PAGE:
Baudelaire and Other People
Guest Editors, Maria Scott and Alexandra Wettlaufer
One of the reasons why Baudelaire’s work remains such a key point of reference for art historians, cultural historians, urban studies specialists, and literary scholars is that it explores a phenomenon that continues to be a major preoccupation today, namely what it means to live in permanent proximity to other people. This special issue will take a fresh look at Baudelaire’s understanding and theorization of other people, at his understanding and theorization of aesthetic alterity as well as his real and virtual collaborations with other artists, and at how others have responded to Baudelaire’s work.
Femmes Créa(c)tives: Francophone Women’s Creativity in its Socio-Political Contexts
Guest Editors, Giada Alessandroni, Sandra Daroczi, and Gemma Edney
In a world where (post-)feminism is more and more visible, scholars around the world are increasingly focusing on the work of Francophone women, exploring the interaction between the concept of ‘agency’ and women as creative figures, and examining whether a femme créative is also, by extension, a femme active.
This collection of articles spans a period from the early 20th century to the extrême contemporain, covering a wide range of disciplines including literature, film, visual arts, and theory, in order to highlight the presence and impact of women across creative media, challenge their marginalization, and examine the impact of ‘women talking about women’ in different cultural forms.
Poetry’s Forms and Transformations
Guest Editors, Nina Parish and Emma Wagstaff
The poetic practice of the last twenty years in France takes multiple forms, often creating permeable interfaces with other art forms, practices, and genres, whose own limits are in turn challenged and expanded. This issue examines the connections between poetry and other disciplines and creative practices. It will not simply propose that poets engage with the work of other practitioners or that they respond to poetry written in other languages. Instead it argues that the relation between poetry and other creative practices produces new artistic forms rather than dialogue, and poetic objects emerge that are more than written texts inspired by other media.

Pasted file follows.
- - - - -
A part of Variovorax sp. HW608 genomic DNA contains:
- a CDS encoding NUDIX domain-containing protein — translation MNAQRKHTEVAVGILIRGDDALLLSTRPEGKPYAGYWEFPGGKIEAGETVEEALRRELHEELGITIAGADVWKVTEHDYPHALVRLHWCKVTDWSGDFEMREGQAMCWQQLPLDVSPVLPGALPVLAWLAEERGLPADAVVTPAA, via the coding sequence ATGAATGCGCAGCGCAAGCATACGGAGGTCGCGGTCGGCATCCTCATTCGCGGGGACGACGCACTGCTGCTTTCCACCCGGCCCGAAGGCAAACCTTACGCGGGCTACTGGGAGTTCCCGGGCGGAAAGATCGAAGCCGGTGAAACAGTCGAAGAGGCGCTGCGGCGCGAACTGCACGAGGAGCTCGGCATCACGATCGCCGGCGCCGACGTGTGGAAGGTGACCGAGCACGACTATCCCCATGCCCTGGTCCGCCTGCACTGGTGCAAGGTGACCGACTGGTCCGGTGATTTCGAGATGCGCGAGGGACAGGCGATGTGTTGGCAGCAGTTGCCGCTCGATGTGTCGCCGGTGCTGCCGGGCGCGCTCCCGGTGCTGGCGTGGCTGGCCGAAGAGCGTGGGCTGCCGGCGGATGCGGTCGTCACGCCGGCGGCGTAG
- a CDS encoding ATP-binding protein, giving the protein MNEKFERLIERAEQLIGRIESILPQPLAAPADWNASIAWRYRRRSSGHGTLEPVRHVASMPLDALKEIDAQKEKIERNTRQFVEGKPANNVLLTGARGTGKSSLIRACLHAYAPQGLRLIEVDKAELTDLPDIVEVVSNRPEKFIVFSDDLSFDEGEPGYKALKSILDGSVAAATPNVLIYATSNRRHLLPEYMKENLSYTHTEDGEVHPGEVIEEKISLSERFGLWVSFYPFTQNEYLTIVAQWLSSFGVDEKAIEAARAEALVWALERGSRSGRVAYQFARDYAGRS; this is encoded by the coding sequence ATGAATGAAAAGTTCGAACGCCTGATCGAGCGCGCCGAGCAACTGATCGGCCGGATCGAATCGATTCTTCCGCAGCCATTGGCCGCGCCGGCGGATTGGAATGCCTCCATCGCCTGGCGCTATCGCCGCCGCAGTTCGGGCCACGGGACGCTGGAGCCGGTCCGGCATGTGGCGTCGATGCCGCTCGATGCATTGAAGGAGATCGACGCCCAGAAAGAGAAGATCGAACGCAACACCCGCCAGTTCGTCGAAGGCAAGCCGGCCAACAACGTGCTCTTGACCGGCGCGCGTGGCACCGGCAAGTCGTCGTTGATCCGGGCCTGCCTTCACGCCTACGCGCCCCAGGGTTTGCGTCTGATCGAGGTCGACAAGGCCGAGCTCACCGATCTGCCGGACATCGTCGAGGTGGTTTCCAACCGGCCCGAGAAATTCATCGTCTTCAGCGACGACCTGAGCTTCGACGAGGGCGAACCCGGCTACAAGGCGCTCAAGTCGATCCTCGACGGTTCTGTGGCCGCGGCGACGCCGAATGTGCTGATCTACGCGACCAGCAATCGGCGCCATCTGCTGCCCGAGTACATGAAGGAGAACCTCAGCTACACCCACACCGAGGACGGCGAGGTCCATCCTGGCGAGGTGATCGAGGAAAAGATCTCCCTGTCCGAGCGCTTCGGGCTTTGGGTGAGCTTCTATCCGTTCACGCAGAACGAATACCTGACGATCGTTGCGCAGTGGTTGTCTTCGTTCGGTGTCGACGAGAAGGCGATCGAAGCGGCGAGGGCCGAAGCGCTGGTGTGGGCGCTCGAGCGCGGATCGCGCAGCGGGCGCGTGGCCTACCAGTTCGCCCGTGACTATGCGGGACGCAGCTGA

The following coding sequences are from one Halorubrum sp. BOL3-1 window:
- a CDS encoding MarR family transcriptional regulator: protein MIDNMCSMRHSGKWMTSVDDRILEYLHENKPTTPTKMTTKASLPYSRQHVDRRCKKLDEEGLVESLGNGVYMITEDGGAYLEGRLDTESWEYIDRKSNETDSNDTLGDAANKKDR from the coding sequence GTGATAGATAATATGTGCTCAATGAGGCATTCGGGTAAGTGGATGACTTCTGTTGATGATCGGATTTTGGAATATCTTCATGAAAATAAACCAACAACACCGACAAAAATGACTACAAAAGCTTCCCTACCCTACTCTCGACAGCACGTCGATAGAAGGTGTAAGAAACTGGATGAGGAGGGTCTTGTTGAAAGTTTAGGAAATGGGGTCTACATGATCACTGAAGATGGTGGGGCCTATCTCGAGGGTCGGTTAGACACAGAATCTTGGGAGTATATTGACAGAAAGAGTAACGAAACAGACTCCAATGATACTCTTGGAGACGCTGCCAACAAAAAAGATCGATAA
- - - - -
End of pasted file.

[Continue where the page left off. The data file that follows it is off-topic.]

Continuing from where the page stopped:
French and Beat Literatures: A History of Mutual Appropriation, Reception and Translation
Guest Editor, Véronique Lane
Constructing a dialogue between Anglo-American criticism and French scholarship, this issue embodies and explores the very biculturalism that so distinctively informed Beat writing, from its emergence in 1940s New York to its major authors’ sojourn at the so-called Beat Hotel in 1950s and 1960s Paris. Drawing on expertise from across Europe as well as from the United States, it combines archival, historical, intertextual, and theoretical approaches to demonstrate the material presence of Francophone literature within the works of known and lesser known Beat writers, as well as to reassess the reception and impact of Beat literature within French culture.